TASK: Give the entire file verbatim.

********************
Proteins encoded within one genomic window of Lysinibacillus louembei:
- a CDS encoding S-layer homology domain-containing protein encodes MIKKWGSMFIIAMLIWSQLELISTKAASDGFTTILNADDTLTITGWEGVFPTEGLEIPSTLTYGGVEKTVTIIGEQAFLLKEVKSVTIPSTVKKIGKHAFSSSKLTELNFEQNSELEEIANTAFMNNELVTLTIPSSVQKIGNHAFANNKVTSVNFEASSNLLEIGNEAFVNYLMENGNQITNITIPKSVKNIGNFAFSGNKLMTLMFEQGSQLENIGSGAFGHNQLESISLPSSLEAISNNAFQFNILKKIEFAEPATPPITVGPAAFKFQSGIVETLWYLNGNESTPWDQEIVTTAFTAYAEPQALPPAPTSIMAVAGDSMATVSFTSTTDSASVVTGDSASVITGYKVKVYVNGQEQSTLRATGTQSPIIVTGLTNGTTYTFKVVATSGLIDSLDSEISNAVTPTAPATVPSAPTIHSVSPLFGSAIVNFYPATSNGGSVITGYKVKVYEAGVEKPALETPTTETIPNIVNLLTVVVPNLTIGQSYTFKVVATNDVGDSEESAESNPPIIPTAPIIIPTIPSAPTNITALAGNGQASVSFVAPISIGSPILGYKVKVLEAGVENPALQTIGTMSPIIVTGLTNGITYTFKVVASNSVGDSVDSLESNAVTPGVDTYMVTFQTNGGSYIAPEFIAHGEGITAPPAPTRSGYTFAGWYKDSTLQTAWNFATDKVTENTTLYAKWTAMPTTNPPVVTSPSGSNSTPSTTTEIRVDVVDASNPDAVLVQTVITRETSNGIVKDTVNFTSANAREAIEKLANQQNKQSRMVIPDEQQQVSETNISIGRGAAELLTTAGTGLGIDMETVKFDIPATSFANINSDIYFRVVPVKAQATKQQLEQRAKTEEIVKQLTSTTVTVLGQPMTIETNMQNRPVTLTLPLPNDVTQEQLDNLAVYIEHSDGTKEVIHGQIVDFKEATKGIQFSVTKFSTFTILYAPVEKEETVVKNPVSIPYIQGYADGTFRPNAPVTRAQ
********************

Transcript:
Proteins encoded within one genomic window of Lysinibacillus louembei:
- a CDS encoding S-layer homology domain-containing protein encodes MIKKWGSMFIIAMLIWSQLELISTKAASDGFTTILNADDTLTITGWEGVFPTEGLEIPSTLTYGGVEKTVTIIGEQAFLLKEVKSVTIPSTVKKIGKHAFSSSKLTELNFEQNSELEEIANTAFMNNELVTLTIPSSVQKIGNHAFANNKVTSVNFEASSNLLEIGNEAFVNYLMENGNQITNITIPKSVKNIGNFAFSGNKLMTLMFEQGSQLENIGSGAFGHNQLESISLPSSLEAISNNAFQFNILKKIEFAEPATPPITVGPAAFKFQSGIVETLWYLNGNESTPWDQEIVTTAFTAYAEPQALPPAPTSIMAVAGDSMATVSFTSTTDSASVVTGDSASVITGYKVKVYVNGQEQSTLRATGTQSPIIVTGLTNGTTYTFKVVATSGLIDSLDSEISNAVTPTAPATVPSAPTIHSVSPLFGSAIVNFYPATSNGGSVITGYKVKVYEAGVEKPALETPTTETIPNIVNLLTVVVPNLTIGQSYTFKVVATNDVGDSEESAESNPPIIPTAPIIIPTIPSAPTNITALAGNGQASVSFVAPISIGSPILGYKVKVLEAGVENPALQTIGTMSPIIVTGLTNGITYTFKVVASNSVGDSVDSLESNAVTPGVDTYMVTFQTNGGSYIAPEFIAHGEGITAPPAPTRSGYTFAGWYKDSTLQTAWNFATDKVTENTTLYAKWTAMPTTNPPVVTSPSGSNSTPSTTTEIRVDVVDASNPDAVLVQTVITRETSNGIVKDTVNFTSANAREAIEKLANQQNKQSRMVIPDEQQQVSETNISIGRGAAELLTTAGTGLGIDMETVKFDIPATSFANINSDIYFRVVPVKAQATKQQLEQRAKTEEIVKQLTSTTVTVLGQPMTIETNMQNRPVTLTLPLPNDVTQEQLDNLAVYIEHSDGTKEVIHGQIVDFKEATKGIQFSVTKFSTFTILYAPVEKEETVVKNPVSIPYIQGYADGTFRPNAPVTRAQ